Ottawa·Q&A

Sourdough instructor explains why bread is big right now

Elle Crevits teaches the art of sourdough baking, and she spoke with CBC Radio's Ottawa Morning this week about its rising popularity.

The act of breadmaking feeds our sense of resilience, says Elle Crevits

Sourdough is a great project, says Ottawa breadmaker Elle Crevits — all you need is flour, salt and water. (Julie Van Rosendaal)

With most of the city stuck at home, the humble loaf of bread is rising up in kitchens across Ottawa.

Fresh bread has gone from just a pantry staple to a pastime during the COVID-19 pandemic, with bakers proudly posting their creations on Instagram and Twitter.

Elle Crevits is the owner of Elle Chef, where she teaches the art of sourdough baking. She spoke with CBC Radio's Ottawa Morning about the trend on Monday.

Here's the interview, edited for length and clarity.

Why is bread the perfect food for these stressful times?

I think sourdough bread is just one of those things. It's so simple, just three ingredients: flour, water and salt. When we can combine those and create something for ourselves that's so sustaining, we feel a sense of resiliency.

That resiliency is a really important feeling in an uncertain time.

People like to feel that they're self-sufficient. That what's happening around them isn't a real threat to their way of living — they just need to adapt.

Exactly. And it's also part of nurturing ourselves too. Giving ourselves good food and taking care of ourselves and our families during this time.

You teach these sourdough-making classes. What have you been hearing from online participants about why they're getting into it?

A lot of my students who've already taken my classes have said this is such a welcome distraction — having dough sitting on the counter and spending all day fussing over it, instead of COVID-19 stuff.

For a lot of people who already know how to make sourdough, this is just a refresher about making time for it, and finding new recipes and exploring new things to make like bagels, cinnamon buns, scones or banana bread. For new people, it's about feeling a sense of that sustainability.

We're finding that the bread shelves are empty. Flour and yeast are hard to find. Lots of people have flour in their cupboards, so they're pulling it out to use it at this time too.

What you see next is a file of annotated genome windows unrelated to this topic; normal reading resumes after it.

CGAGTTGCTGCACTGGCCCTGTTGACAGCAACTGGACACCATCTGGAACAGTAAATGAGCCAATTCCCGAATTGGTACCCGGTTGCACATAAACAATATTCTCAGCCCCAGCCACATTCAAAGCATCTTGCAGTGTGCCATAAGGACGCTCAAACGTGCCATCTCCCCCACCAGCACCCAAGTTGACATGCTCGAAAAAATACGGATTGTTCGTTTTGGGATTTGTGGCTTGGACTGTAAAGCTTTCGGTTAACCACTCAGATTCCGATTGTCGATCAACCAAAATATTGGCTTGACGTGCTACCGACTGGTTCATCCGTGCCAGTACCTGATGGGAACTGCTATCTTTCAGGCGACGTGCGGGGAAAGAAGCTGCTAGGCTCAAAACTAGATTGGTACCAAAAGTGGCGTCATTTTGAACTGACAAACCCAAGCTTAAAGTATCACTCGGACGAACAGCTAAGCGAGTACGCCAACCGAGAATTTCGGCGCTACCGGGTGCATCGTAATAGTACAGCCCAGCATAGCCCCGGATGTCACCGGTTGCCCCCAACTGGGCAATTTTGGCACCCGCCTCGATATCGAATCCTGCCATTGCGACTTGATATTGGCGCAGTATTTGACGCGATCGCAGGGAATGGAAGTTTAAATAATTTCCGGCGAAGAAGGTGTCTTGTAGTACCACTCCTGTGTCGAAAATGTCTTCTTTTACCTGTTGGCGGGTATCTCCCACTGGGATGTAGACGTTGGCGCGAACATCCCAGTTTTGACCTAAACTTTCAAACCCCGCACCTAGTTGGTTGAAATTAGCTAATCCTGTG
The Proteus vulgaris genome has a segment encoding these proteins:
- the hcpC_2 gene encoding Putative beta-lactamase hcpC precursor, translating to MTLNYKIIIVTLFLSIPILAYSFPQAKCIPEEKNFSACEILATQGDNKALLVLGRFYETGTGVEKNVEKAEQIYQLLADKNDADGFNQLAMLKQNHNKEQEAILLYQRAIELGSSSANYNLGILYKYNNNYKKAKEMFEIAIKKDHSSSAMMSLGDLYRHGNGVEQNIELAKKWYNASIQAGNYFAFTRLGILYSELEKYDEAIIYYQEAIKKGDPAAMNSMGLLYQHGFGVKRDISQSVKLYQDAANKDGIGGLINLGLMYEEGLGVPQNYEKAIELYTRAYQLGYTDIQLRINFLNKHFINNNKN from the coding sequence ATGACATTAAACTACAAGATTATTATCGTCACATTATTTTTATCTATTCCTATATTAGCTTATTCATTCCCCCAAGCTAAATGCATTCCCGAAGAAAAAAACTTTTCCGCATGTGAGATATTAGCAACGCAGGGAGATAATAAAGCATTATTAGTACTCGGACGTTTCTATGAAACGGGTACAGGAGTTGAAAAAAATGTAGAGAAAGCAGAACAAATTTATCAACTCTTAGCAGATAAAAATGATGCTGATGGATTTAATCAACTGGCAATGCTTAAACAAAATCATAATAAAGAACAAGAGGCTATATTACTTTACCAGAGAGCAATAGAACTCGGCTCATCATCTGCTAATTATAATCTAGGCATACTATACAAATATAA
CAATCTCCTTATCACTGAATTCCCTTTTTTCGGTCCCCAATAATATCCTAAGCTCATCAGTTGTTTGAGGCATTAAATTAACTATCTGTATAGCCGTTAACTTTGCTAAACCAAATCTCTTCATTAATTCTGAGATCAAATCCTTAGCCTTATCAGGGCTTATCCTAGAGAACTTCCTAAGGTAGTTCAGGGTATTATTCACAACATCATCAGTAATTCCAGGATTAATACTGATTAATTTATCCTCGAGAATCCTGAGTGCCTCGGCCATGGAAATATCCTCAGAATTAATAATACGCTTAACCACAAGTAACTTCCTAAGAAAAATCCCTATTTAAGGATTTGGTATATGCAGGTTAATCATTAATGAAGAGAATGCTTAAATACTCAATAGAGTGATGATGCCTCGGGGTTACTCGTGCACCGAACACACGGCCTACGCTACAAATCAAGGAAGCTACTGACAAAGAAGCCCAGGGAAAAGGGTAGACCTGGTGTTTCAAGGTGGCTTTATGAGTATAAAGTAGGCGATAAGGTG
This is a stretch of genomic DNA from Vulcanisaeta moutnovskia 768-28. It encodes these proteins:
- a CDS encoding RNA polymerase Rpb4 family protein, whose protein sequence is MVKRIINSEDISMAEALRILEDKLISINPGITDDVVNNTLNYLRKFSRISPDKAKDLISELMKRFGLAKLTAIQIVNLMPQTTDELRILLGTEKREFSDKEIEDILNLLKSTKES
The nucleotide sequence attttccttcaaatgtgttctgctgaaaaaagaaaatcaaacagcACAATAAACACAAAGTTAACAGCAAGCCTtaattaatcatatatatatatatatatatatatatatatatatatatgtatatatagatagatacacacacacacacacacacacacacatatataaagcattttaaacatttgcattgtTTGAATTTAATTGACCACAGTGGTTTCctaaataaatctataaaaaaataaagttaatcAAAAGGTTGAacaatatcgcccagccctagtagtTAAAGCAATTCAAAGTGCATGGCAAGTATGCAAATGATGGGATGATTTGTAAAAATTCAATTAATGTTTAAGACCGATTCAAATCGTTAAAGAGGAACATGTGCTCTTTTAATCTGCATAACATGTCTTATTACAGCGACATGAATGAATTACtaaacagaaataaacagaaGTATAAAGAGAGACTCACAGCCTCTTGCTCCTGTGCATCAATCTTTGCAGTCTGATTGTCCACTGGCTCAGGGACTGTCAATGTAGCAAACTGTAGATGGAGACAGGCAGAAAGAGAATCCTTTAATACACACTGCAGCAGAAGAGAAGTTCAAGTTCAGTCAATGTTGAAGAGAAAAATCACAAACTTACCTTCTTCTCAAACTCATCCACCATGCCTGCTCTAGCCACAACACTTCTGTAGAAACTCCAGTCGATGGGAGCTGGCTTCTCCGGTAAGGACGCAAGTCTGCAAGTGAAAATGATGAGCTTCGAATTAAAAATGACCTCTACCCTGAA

Local sourdough bread expert explains the fascination people have with bread-making...and how you can join in on the craze. 5:28

We've actually heard that Canadian flour mills have altered their productions of whole grains and flour because of a surge in demand. But some people have reported the stores are just sold out of flour, and it's difficult to find yeast. What can people do?

I think a lot of us have stuff in our cupboards that we just haven't used, so it's a good time to pull that out. There's lots of great local producers, like Almanac Grain, that are milling fresh flour.

There's no shame in asking a neighbour, too. There's definitely flour out there and we have to get more creative about how we get it.

How can people get their hands on a starter?

One of the reasons why I love sourdough starters is because it's this thing that's meant to be shared, just like bread is meant to be shared. So if you know somebody who's making sourdough bread perhaps they can leave you some starter at your door in a jar.

You can also get some online. Often people sell dehydrated starters. I do through my website as well.

Starters are easy to get, and once you have one, you can spend time in your home all day baking bread and joining the Instagram revolution.

Also, if you have one in the back of your fridge, it is not dead. Pull it out. Take just a little bit and feed it again — I recommend wheat flour — and it should come back. It's totally possible to revive any starter you think is dead.

 

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